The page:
Proportion | pˆ (“p-hat”) | p |
Variance | s^{2} | σ^{2} |
Standard Deviation | S | σ |
The sample statistics, called as random variables have a distribution called as a sampling distribution, which is a probability distribution of a sample statistic based on all random samples of same size and same population. For example, in our case of GRE scores, in order to find the GRE scores of Indian students, you would take repeated samples of various students from different cities and then compute average i.e. mean test scores for each sample. The distribution of those samples would give you the sampling distribution of average GRE scores. The below picture clearly explains the difference between the frequency histogram of the population and the distribution of the sample mean i.e. x^{¯¯¯ }of various random samples.
Central Limit Theorem- CLT : As sample size ‘n’ gets large enough, sampling distribution becomes almost normal regardless of the shape of the population.
Now we are moving to the central limit theorem and how we are using it for statistical inference. It will turn out to be a proof on how central limit theorem is used for inference from a sampling distribution. As per Kahneman’s Law of large numbers, the larger the sample size, the higher chance of obtaining a normal sampling distribution. And many statisticians use the guideline of ‘n’ greater than or equal to 30 beyond which the sampling distribution of the mean will be approximately normal regardless the shape of the original distribution i.e. population. Central limit theorem is, for any normal distribution.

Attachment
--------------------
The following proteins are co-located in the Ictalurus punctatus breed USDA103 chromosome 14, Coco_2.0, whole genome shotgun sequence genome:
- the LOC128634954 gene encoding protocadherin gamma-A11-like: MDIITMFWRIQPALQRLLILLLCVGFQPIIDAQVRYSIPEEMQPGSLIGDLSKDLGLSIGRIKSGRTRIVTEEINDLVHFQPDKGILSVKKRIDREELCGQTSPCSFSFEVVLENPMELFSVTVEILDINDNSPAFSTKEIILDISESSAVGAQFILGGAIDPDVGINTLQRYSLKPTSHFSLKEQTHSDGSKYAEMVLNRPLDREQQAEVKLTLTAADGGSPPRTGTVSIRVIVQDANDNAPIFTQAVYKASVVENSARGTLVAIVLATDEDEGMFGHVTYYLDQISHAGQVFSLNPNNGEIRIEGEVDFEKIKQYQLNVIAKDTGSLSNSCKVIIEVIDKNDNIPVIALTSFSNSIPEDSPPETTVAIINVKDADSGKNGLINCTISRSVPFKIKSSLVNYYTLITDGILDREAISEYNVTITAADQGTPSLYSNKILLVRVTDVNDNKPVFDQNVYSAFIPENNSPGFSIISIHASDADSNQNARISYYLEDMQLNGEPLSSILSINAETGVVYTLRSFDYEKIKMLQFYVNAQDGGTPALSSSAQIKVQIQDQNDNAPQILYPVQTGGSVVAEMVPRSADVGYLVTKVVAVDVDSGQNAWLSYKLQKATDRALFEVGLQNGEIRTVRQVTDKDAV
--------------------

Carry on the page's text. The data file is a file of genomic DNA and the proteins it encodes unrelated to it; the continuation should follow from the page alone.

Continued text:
- The sampling distribution is also normal distribution
- The mean of x-bars is μ.
- The standard deviation of x-bars is Z = (x-bar – μ)/σ/√n
σ/√n – The Standard error (SE) is the standard deviation of the sampling distribution.
The formulas can easily freak you out and look like a lot of work when it’s not. I will clearly differentiate how this is different from what we learned as a population.
For a population distribution, descriptive statistics, you had a normally distributed X and a mean μ with standard deviation as σ. We calculated the probability of value above or below a value of X using z-table for probabilities where Z=(x- μ)/ σ
For a sampling distribution, inferential statistics, you have a normally distributed X and a mean μ with standard deviation as σ. We have to calculate the probability of a sample n (from the population) with a mean value above or below a value of x-bar using z-table for probabilities where Z=(xbar-μ)/ σ√n
Example: Throwing a fair coin ‘n’ times